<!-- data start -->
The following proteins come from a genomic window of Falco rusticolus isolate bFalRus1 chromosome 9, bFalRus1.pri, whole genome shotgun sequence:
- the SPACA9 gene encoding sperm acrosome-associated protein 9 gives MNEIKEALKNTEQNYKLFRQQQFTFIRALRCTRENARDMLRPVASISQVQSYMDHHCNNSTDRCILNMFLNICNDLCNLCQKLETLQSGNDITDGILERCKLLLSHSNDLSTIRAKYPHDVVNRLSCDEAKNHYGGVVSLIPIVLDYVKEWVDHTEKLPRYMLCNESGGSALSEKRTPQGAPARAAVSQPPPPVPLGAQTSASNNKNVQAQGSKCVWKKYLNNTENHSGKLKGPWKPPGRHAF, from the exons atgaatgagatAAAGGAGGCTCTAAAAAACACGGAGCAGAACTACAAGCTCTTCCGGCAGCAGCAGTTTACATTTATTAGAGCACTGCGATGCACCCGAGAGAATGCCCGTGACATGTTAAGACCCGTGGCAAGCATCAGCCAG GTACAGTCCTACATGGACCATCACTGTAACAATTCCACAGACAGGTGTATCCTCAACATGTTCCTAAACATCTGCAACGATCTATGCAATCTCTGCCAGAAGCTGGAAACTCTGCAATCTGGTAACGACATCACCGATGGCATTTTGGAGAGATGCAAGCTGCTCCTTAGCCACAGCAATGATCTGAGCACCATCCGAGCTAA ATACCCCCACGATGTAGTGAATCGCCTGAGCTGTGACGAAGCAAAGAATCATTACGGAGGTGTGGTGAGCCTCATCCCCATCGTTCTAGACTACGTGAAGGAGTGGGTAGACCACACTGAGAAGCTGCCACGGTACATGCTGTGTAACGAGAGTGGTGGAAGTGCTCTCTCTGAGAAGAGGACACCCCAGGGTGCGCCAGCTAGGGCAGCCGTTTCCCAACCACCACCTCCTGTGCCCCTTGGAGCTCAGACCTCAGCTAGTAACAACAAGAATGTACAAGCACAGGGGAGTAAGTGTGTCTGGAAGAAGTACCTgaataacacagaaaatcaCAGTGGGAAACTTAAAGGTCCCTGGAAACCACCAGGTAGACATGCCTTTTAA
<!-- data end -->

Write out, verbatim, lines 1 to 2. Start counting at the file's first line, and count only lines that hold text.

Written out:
The following proteins come from a genomic window of Falco rusticolus isolate bFalRus1 chromosome 9, bFalRus1.pri, whole genome shotgun sequence:
- the SPACA9 gene encoding sperm acrosome-associated protein 9 gives MNEIKEALKNTEQNYKLFRQQQFTFIRALRCTRENARDMLRPVASISQVQSYMDHHCNNSTDRCILNMFLNICNDLCNLCQKLETLQSGNDITDGILERCKLLLSHSNDLSTIRAKYPHDVVNRLSCDEAKNHYGGVVSLIPIVLDYVKEWVDHTEKLPRYMLCNESGGSALSEKRTPQGAPARAAVSQPPPPVPLGAQTSASNNKNVQAQGSKCVWKKYLNNTENHSGKLKGPWKPPGRHAF, from the exons atgaatgagatAAAGGAGGCTCTAAAAAACACGGAGCAGAACTACAAGCTCTTCCGGCAGCAGCAGTTTACATTTATTAGAGCACTGCGATGCACCCGAGAGAATGCCCGTGACATGTTAAGACCCGTGGCAAGCATCAGCCAG GTACAGTCCTACATGGACCATCACTGTAACAATTCCACAGACAGGTGTATCCTCAACATGTTCCTAAACATCTGCAACGATCTATGCAATCTCTGCCAGAAGCTGGAAACTCTGCAATCTGGTAACGACATCACCGATGGCATTTTGGAGAGATGCAAGCTGCTCCTTAGCCACAGCAATGATCTGAGCACCATCCGAGCTAA ATACCCCCACGATGTAGTGAATCGCCTGAGCTGTGACGAAGCAAAGAATCATTACGGAGGTGTGGTGAGCCTCATCCCCATCGTTCTAGACTACGTGAAGGAGTGGGTAGACCACACTGAGAAGCTGCCACGGTACATGCTGTGTAACGAGAGTGGTGGAAGTGCTCTCTCTGAGAAGAGGACACCCCAGGGTGCGCCAGCTAGGGCAGCCGTTTCCCAACCACCACCTCCTGTGCCCCTTGGAGCTCAGACCTCAGCTAGTAACAACAAGAATGTACAAGCACAGGGGAGTAAGTGTGTCTGGAAGAAGTACCTgaataacacagaaaatcaCAGTGGGAAACTTAAAGGTCCCTGGAAACCACCAGGTAGACATGCCTTTTAA